SAN JOSE — Dr. Jerrold Hiura, 72, passed away on Dec. 26 after bravely battling late-stage esophageal cancer.
Born in Chicago, he moved with his family to San Jose when he was seven. At UC Berkeley, he earned BS degrees in both biology and physiologic optics. After earning an MA degree at Harvard, he earned his DDS in 1976 from Washington University in St. Louis.
Hiura joined his father at his San Jose dental practice soon after, and took over the practice in 1987. In 2008, he fulfilled his dream to expand Japantown Dental by moving it across the street to a larger, completely renovated space. He took quiet but profound pride in the evolution of his practice and in the development of his team.
As an active advocate for multicultural arts, Hiura spent his life passionately involved in bringing diversity to organizations at the local and state levels. He served as chair of the City of San Jose’s Arts Commission and as president of the Arts Council of Silicon Valley.
He co-founded the Contemporary Asian Theater Scene (CATS) and the Japantown Community Congress of San Jose (JCCsj). He helped establish the Three Japantown Landmarks Public Arts projects and Ikoinoba, quiet resting places, throughout Japantown.
He was on the Board of Trustees for the San Jose Museum of Art. As a board member for Chopsticks Alley Art, he examined the intersection between Japanese and Vietnamese American art and history. In 2002, he was appointed by Gov. Gray Davis to the California State Arts Council, where he served as vice chair.
As a dedicated artist himself, Hiura explored many forms of expression, including paintings and drawings ranging from whimsical to impressionist to portraiture using a variety of media, oils, watercolor and acrylics.
As an author, poet and editor, he published “The Hawk’s Well” (1986), a unique collection of Japanese American art and literature. He even dabbled in jewelry design and his pieces were sold by high-end retailers. He loved playing guitar and golf with family and friends.
He was predeceased by his father, Dr. Thomas Hiura. In addition to his wife Lucia, he is survived by his sister Barbara and his mother Dorothy. He also leaves behind his stepchildren, Audrey and Larry, and their spouses, Evan and Heather. He nurtured his four grandchildren: Graham, Chloe, Caden, and Carter. Dr. Hiura also leaves behind the team at Japantown Dental and the patient community they serve.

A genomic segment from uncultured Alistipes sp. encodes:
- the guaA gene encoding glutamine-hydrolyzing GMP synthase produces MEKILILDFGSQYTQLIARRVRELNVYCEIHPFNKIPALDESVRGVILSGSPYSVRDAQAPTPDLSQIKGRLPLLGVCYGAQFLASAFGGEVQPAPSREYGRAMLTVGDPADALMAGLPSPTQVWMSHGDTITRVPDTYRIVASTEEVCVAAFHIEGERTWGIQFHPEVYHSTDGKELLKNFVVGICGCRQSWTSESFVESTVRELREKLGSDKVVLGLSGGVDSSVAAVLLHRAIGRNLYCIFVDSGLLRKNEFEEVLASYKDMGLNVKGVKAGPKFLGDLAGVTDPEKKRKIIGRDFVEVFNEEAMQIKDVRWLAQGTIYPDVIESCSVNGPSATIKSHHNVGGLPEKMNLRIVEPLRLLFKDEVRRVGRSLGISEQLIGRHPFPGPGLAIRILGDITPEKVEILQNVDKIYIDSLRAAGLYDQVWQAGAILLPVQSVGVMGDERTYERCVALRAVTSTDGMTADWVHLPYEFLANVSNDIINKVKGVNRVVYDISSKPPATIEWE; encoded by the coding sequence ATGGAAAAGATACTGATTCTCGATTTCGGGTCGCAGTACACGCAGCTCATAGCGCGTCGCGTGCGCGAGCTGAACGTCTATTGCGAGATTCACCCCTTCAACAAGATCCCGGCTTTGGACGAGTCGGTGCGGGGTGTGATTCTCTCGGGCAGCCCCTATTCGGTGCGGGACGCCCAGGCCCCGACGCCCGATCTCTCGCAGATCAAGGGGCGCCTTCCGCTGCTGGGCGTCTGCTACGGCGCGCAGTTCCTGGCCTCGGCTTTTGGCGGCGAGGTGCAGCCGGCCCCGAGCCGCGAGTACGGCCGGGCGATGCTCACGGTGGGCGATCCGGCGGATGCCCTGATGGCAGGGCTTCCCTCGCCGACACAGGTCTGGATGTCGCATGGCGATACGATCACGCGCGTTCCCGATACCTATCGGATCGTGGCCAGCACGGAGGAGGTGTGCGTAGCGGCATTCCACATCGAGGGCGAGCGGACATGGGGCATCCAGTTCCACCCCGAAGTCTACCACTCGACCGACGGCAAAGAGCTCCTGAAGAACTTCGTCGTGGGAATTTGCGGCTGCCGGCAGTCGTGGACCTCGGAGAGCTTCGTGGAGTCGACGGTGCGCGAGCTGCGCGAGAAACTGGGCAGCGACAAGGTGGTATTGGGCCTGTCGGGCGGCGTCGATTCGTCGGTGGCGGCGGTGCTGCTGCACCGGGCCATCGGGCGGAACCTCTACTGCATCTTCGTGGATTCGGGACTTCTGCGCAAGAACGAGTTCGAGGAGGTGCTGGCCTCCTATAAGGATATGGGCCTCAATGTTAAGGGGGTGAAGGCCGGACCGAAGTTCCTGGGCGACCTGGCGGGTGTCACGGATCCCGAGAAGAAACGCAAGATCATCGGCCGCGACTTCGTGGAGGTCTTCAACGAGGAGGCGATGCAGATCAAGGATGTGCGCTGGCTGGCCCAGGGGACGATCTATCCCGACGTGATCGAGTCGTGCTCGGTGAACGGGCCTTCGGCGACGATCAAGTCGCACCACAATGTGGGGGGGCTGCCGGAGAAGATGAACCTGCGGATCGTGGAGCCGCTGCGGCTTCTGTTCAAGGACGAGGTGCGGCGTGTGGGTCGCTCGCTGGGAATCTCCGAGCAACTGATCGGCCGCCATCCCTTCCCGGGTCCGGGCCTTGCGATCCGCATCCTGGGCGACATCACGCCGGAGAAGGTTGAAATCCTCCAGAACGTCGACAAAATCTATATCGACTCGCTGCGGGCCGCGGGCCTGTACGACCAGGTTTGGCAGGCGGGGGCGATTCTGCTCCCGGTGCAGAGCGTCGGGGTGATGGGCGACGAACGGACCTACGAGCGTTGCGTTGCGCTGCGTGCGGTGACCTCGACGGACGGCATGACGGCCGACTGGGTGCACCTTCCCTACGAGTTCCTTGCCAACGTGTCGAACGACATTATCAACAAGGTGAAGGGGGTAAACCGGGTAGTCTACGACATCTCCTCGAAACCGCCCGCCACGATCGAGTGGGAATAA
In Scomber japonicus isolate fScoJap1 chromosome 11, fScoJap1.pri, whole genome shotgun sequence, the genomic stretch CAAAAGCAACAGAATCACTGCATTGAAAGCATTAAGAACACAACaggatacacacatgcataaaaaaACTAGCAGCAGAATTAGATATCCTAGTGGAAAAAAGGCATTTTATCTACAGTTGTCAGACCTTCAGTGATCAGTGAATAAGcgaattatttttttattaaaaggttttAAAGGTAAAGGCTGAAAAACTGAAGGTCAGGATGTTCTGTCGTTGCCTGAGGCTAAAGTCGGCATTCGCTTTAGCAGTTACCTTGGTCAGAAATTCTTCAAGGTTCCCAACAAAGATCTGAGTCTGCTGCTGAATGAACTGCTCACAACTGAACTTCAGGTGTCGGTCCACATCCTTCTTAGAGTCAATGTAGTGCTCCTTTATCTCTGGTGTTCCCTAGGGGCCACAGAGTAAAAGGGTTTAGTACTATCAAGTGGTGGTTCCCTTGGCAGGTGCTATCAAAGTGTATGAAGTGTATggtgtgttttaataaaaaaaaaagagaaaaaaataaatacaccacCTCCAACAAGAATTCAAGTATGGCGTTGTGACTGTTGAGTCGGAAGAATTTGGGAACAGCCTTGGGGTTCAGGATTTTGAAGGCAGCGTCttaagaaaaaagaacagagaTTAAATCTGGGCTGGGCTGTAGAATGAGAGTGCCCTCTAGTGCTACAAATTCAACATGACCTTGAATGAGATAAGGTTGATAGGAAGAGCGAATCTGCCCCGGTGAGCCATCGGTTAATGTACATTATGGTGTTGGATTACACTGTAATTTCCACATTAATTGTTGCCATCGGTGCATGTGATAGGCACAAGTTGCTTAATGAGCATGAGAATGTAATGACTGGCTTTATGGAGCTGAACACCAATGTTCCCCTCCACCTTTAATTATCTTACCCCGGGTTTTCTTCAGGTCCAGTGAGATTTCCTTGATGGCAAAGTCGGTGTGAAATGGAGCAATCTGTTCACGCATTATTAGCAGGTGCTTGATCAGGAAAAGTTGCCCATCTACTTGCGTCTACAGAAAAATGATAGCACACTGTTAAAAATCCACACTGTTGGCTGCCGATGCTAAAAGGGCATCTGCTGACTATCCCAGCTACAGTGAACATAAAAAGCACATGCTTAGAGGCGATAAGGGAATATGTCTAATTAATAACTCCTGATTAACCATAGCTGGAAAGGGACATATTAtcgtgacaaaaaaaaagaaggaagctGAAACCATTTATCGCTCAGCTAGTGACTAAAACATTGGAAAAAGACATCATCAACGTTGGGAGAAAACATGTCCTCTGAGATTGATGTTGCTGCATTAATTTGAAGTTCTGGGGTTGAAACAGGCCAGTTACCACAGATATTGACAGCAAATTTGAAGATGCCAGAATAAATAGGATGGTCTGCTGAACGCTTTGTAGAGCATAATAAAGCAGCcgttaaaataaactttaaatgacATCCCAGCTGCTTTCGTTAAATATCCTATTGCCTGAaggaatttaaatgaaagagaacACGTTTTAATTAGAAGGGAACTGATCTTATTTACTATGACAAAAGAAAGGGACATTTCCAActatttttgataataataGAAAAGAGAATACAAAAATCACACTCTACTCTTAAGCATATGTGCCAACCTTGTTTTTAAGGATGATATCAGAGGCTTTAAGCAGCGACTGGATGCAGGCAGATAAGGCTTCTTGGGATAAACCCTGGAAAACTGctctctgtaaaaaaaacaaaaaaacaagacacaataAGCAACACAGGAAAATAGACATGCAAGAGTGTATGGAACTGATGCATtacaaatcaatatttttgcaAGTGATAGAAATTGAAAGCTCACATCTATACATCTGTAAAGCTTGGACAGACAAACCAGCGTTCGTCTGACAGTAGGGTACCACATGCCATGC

A celebration of life is planned for the spring/summer of 2020. In lieu of flowers, donate to: CATS (http://catsasiantheaterscene.org), San Jose Museum of Art (http://sjmusart.org), Japantown Community Congress of San Jose (http://jcc-sj.org) or Chopsticks Alley Art (http://chopsticksalleyart.org).
Statement from Reiko Iwanaga, CATS board member:
“Dr. Jerrold Hiura, universally known as Dr. Jerry, passed away on Dec. 26. Although his life might have seemed to be a dichotomy – technical and scientific dentist who exhibited artistic achievements in poetry, art, and music – Dr. Jerry’s eclectic personality blended his two sides well. In doing so, he left a legacy of philanthropy, cultural support and dental and artistic mentorship. Also, many of San Jose’s distinguished citizens and elected officials appreciated his role as their dentist/advisor.
“Jerry’s list of service were numerous and impressive: appointments to the California Arts Commission (vice chair) and the San Jose Arts Commission, on boards such as the San Jose Museum of Art and the Japantown Community Congress, director of the Sixth Street Mural project, programs at San Jose Jazz Festival and San Jose State University, and, most significantly, co-founder of Contemporary Asian Theatre Scene (CATS).
“When he, with Steve Yamaguma and Miki Hirabayashi, founded CATS, they envisioned and accomplished its mission to provide platforms for Asian American artists of various media. CATS has presented playwrights workshops, Asian Comedy Nights (Hasan Minhaj, Ali Wong on their ways up!), play readings, film festivals, and live performances.
“Silicon Valley Asian Pacific FilmFest is CATS’ latest iteration and, at a screening, Jerry was surprised with two awards: a commendation from the San Jose Office of Cultural Affairs, signed by all City Council members, and the Image Hero Award from SVAPFF/CATS. Numerous other acknowledgments had preceded these honors, but his wife, Lucia Cha, noted that he was especially moved by these – coming from dear and dedicated friends of the San Jose cultural community and his CATS cohorts.
“Jerry and Lucia have been strong advocates and generous financial supporters of many institutions and activities. In recognition of this commitment, CATS announced that ‘our cultural efforts will continue to be dedicated to the lifetime work and in memory of its co-founder, Dr. Jerry Hiura.’”